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Suggested Citation:"Role of Government." National Research Council. 1999. New Strategies for New Challenges: Corporate Innovation in the United States and Japan. Washington, DC: The National Academies Press. doi: 10.17226/5823.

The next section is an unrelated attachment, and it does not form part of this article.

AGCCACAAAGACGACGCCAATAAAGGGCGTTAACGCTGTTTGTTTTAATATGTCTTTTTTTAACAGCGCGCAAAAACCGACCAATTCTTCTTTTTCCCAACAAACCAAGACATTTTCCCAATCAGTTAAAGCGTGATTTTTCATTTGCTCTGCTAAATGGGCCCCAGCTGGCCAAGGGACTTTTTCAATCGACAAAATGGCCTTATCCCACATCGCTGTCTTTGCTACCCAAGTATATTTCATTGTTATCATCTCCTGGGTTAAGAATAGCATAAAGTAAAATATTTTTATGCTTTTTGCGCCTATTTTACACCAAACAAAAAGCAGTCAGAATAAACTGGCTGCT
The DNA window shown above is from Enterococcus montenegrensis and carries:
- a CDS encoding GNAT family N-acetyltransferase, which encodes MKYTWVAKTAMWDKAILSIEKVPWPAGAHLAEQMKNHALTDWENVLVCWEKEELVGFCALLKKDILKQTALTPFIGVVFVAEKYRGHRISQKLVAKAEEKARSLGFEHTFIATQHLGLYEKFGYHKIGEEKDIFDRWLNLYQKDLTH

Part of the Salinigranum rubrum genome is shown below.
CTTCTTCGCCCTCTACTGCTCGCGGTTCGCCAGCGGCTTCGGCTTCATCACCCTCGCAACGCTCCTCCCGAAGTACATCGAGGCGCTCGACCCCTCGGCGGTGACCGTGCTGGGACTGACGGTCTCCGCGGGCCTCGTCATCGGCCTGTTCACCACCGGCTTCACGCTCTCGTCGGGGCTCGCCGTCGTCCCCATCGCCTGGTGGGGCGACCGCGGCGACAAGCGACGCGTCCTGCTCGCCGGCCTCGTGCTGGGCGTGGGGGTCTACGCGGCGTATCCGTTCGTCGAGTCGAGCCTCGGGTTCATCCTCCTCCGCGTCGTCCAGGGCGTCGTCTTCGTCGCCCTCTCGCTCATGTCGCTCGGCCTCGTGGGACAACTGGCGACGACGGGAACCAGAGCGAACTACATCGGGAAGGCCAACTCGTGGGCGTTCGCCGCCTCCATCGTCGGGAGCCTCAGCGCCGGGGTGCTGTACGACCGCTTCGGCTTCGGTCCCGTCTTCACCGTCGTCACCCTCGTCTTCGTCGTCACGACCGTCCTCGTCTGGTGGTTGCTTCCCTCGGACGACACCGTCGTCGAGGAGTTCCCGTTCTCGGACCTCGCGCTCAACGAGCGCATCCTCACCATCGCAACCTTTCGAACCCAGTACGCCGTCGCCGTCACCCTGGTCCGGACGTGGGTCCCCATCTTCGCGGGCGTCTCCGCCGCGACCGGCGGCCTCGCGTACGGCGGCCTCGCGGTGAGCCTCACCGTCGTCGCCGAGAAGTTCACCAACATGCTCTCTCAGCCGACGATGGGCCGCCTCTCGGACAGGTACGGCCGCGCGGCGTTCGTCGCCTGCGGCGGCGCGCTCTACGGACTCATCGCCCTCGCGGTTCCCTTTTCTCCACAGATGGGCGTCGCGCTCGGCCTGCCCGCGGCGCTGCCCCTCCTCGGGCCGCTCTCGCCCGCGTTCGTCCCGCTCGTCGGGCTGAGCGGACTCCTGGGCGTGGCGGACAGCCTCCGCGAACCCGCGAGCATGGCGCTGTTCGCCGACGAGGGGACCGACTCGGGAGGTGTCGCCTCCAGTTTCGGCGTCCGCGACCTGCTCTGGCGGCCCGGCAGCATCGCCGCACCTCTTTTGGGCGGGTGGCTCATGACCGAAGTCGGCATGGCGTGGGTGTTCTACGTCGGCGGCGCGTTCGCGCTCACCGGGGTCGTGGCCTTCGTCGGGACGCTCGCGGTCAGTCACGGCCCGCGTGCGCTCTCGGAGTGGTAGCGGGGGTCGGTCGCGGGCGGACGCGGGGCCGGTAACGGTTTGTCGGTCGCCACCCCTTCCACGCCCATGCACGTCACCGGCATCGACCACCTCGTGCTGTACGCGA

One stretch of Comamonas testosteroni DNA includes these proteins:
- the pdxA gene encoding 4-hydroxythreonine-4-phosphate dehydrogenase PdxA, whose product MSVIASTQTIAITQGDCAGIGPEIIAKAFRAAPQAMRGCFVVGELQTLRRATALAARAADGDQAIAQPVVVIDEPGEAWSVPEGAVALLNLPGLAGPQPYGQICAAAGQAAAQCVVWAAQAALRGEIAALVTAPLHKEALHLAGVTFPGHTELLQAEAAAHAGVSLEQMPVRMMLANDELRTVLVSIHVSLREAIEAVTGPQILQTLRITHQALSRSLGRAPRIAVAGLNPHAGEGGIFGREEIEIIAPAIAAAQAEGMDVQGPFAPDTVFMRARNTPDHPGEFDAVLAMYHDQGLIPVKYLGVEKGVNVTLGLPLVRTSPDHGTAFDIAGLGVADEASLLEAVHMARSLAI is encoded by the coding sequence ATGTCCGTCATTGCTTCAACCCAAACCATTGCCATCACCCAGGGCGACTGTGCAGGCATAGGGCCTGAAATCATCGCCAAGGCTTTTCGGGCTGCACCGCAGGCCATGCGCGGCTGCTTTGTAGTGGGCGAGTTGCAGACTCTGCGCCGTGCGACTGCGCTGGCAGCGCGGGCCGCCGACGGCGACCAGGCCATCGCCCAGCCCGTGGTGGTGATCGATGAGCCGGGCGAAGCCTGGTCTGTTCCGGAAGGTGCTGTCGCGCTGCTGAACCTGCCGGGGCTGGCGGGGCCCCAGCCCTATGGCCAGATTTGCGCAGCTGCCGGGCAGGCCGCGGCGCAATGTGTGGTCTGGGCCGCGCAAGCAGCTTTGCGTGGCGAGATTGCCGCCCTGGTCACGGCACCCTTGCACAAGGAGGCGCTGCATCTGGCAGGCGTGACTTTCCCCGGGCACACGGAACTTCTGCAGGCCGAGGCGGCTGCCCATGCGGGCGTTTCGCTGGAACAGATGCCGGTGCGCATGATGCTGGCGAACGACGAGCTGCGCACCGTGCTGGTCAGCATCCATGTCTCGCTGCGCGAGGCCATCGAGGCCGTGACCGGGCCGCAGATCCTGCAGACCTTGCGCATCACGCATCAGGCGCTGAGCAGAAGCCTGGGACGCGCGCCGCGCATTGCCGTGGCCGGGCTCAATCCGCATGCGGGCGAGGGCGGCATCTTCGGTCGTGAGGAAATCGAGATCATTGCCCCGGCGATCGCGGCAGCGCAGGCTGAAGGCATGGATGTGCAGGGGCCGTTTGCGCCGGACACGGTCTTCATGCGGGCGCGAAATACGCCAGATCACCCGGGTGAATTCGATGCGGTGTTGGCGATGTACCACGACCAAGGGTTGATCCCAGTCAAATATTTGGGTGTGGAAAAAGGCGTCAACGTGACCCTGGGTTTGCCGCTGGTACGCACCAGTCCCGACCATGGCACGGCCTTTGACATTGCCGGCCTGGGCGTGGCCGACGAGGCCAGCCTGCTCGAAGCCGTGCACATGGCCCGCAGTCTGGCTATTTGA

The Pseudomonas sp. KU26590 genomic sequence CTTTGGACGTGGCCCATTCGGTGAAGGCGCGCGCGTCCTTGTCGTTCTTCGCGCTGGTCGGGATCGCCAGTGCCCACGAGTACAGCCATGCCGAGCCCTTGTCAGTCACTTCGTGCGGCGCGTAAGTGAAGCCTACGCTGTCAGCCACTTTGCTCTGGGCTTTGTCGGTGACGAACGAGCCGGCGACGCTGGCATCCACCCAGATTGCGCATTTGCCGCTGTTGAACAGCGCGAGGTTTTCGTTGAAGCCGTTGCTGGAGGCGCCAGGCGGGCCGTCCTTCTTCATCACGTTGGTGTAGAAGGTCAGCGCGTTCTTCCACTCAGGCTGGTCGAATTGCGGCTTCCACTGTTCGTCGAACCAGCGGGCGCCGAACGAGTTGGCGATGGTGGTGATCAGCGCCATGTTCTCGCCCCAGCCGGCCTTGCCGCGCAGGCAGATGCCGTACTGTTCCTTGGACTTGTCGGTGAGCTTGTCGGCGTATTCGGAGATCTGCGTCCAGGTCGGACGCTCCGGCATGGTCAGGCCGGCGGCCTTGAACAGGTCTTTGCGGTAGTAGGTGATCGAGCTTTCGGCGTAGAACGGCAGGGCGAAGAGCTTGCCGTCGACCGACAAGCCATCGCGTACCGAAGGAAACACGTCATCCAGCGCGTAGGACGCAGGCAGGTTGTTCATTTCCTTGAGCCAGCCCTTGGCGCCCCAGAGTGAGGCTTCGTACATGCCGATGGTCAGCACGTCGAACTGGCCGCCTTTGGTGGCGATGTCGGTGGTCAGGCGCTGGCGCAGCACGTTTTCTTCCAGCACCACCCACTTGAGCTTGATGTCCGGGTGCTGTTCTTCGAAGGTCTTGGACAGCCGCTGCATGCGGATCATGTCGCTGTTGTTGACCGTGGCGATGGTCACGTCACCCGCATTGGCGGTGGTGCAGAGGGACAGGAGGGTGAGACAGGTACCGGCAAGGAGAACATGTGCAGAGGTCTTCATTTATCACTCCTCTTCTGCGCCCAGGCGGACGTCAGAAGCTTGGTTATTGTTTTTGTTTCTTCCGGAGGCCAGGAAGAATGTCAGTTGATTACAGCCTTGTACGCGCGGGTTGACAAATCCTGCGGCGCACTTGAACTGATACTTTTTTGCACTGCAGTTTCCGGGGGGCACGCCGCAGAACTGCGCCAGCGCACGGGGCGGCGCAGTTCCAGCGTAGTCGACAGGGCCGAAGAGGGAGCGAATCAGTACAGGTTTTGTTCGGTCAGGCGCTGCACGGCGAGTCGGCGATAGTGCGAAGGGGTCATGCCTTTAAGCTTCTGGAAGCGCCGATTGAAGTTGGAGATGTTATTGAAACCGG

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EXECUTIVE SUMMARY 2 The picture which emerged is mixed. The Joint Task Force agrees that there is strong evidence that U.S.- Japan problem convergence, or increasing commonality in the problems addressed by corporate innovation in the two countries, is occurring.2 However, there are a variety of views among committee members over whether there is growing similarity in the institutions underlying innovation in the two countries, as well as in the strategies and approaches to innovation of U.S.- and Japan-based companies. Some practices appear to be growing more similar, such as the use of external sources of innovation and the relationships of original equipment manufacturers with suppliers and customers. Other practices, such as those of human resources utilization and development, are still different to the extent that ongoing change appears insufficient to alter the mismatch that in the past has created friction between the United States and Japan. Following are specific points of convergence and continued differentiation: Growing Similarities and Evidence for Convergence Original Equipment Manufacturer (OEM)-Supplier Relations In the past, U.S. firms have been seen as choosing suppliers based on short-term price criteria, and promoting price competition among a number of suppliers. Japanese supplier relations have been seen as more stable. Some U.S. firms have been moving toward reliance on a smaller number of trusted suppliers while Japanese suppliers are beginning to expand business with firms outside their traditional business groups.3 Drivers of this phenomenon include increasing global competition and the search for cost reduction and quality through innovation. In the case of Japanese OEMs, the successful experience of transplant companies (which in many respects have been forced to use non-group suppliers), and exchange rate shifts have fueled a search for non-Japanese based suppliers to keep costs competitive. Inventiveness Companies in each country are focused on attaining innovation-related capabilities associated with firms in the other nation. For example, Japanese firms are putting greater emphasis on inventiveness, while U.S. firms are focusing more on being responsive to market needs, improving existing products, shortening product cycles, and improving manufacturing processes and quality. Focus on Core Business Activities Firms in both countries are focusing their resources on core business activities in the quest for greater efficiency and lower cost. Many lower priority activities are being outsourced. However, there is no consensus among Japanese and U.S. practitioners on the extent to which it is an effective general strategy. Role of Government The role of government with respect to innovation and competition is in flux in both the United States and Japan. In the United States, debates continue over the appropriate federal role in supporting the development and diffusion of precompetitive commercial technology.4 While support for basic research has been largely maintained across relevant agencies, the outlook for